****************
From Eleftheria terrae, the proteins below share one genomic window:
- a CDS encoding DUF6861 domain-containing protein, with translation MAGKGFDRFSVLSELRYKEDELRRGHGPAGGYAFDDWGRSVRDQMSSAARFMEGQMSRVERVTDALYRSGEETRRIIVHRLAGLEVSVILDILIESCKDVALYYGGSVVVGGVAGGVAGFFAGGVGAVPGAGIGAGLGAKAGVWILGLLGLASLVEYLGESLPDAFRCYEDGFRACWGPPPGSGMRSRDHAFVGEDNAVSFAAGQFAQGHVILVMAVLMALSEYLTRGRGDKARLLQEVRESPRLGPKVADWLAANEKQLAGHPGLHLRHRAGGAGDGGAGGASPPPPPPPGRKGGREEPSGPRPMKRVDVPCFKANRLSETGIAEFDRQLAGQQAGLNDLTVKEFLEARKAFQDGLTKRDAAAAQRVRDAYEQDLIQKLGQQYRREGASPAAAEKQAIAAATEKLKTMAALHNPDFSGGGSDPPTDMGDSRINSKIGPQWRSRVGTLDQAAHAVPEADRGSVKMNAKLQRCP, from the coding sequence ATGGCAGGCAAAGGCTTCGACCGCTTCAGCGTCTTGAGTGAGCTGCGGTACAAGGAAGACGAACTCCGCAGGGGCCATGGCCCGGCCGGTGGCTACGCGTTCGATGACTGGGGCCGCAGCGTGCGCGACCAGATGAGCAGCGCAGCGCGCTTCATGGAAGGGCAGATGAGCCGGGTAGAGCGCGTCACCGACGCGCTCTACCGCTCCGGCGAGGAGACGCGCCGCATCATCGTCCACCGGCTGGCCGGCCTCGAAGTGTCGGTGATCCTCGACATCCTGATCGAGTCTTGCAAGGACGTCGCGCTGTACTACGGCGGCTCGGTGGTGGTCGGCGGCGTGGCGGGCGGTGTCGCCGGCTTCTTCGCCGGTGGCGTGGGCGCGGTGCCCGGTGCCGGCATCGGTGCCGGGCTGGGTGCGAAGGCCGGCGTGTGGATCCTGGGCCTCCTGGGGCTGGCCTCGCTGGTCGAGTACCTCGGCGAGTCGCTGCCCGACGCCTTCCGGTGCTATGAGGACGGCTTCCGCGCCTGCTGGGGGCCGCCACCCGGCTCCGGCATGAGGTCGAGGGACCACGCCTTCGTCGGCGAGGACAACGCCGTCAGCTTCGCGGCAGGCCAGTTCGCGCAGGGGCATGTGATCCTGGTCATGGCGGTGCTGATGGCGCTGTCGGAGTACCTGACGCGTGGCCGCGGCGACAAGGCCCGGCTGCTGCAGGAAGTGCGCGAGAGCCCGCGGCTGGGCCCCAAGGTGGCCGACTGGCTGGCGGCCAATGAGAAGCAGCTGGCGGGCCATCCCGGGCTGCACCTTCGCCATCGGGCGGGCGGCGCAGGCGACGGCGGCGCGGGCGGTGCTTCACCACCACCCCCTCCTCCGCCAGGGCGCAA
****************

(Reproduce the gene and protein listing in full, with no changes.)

From Eleftheria terrae, the proteins below share one genomic window:
- a CDS encoding DUF6861 domain-containing protein, with translation MAGKGFDRFSVLSELRYKEDELRRGHGPAGGYAFDDWGRSVRDQMSSAARFMEGQMSRVERVTDALYRSGEETRRIIVHRLAGLEVSVILDILIESCKDVALYYGGSVVVGGVAGGVAGFFAGGVGAVPGAGIGAGLGAKAGVWILGLLGLASLVEYLGESLPDAFRCYEDGFRACWGPPPGSGMRSRDHAFVGEDNAVSFAAGQFAQGHVILVMAVLMALSEYLTRGRGDKARLLQEVRESPRLGPKVADWLAANEKQLAGHPGLHLRHRAGGAGDGGAGGASPPPPPPPGRKGGREEPSGPRPMKRVDVPCFKANRLSETGIAEFDRQLAGQQAGLNDLTVKEFLEARKAFQDGLTKRDAAAAQRVRDAYEQDLIQKLGQQYRREGASPAAAEKQAIAAATEKLKTMAALHNPDFSGGGSDPPTDMGDSRINSKIGPQWRSRVGTLDQAAHAVPEADRGSVKMNAKLQRCP, from the coding sequence ATGGCAGGCAAAGGCTTCGACCGCTTCAGCGTCTTGAGTGAGCTGCGGTACAAGGAAGACGAACTCCGCAGGGGCCATGGCCCGGCCGGTGGCTACGCGTTCGATGACTGGGGCCGCAGCGTGCGCGACCAGATGAGCAGCGCAGCGCGCTTCATGGAAGGGCAGATGAGCCGGGTAGAGCGCGTCACCGACGCGCTCTACCGCTCCGGCGAGGAGACGCGCCGCATCATCGTCCACCGGCTGGCCGGCCTCGAAGTGTCGGTGATCCTCGACATCCTGATCGAGTCTTGCAAGGACGTCGCGCTGTACTACGGCGGCTCGGTGGTGGTCGGCGGCGTGGCGGGCGGTGTCGCCGGCTTCTTCGCCGGTGGCGTGGGCGCGGTGCCCGGTGCCGGCATCGGTGCCGGGCTGGGTGCGAAGGCCGGCGTGTGGATCCTGGGCCTCCTGGGGCTGGCCTCGCTGGTCGAGTACCTCGGCGAGTCGCTGCCCGACGCCTTCCGGTGCTATGAGGACGGCTTCCGCGCCTGCTGGGGGCCGCCACCCGGCTCCGGCATGAGGTCGAGGGACCACGCCTTCGTCGGCGAGGACAACGCCGTCAGCTTCGCGGCAGGCCAGTTCGCGCAGGGGCATGTGATCCTGGTCATGGCGGTGCTGATGGCGCTGTCGGAGTACCTGACGCGTGGCCGCGGCGACAAGGCCCGGCTGCTGCAGGAAGTGCGCGAGAGCCCGCGGCTGGGCCCCAAGGTGGCCGACTGGCTGGCGGCCAATGAGAAGCAGCTGGCGGGCCATCCCGGGCTGCACCTTCGCCATCGGGCGGGCGGCGCAGGCGACGGCGGCGCGGGCGGTGCTTCACCACCACCCCCTCCTCCGCCAGGGCGCAA